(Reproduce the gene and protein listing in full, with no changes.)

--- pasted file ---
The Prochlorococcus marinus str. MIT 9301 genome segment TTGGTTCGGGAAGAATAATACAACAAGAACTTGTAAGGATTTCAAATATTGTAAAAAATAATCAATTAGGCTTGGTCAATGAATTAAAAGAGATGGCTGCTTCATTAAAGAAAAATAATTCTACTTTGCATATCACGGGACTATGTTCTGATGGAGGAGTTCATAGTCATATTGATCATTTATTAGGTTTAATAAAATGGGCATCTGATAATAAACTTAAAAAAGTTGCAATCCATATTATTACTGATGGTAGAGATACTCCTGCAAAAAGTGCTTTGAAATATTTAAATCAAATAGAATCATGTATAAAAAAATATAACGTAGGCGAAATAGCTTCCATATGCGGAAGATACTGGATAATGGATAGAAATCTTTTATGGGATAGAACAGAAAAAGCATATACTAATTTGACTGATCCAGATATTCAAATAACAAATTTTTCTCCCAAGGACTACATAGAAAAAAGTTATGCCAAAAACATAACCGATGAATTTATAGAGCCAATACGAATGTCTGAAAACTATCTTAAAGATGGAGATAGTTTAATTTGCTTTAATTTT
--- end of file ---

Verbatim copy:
The Prochlorococcus marinus str. MIT 9301 genome segment TTGGTTCGGGAAGAATAATACAACAAGAACTTGTAAGGATTTCAAATATTGTAAAAAATAATCAATTAGGCTTGGTCAATGAATTAAAAGAGATGGCTGCTTCATTAAAGAAAAATAATTCTACTTTGCATATCACGGGACTATGTTCTGATGGAGGAGTTCATAGTCATATTGATCATTTATTAGGTTTAATAAAATGGGCATCTGATAATAAACTTAAAAAAGTTGCAATCCATATTATTACTGATGGTAGAGATACTCCTGCAAAAAGTGCTTTGAAATATTTAAATCAAATAGAATCATGTATAAAAAAATATAACGTAGGCGAAATAGCTTCCATATGCGGAAGATACTGGATAATGGATAGAAATCTTTTATGGGATAGAACAGAAAAAGCATATACTAATTTGACTGATCCAGATATTCAAATAACAAATTTTTCTCCCAAGGACTACATAGAAAAAAGTTATGCCAAAAACATAACCGATGAATTTATAGAGCCAATACGAATGTCTGAAAACTATCTTAAAGATGGAGATAGTTTAATTTGCTTTAATTTT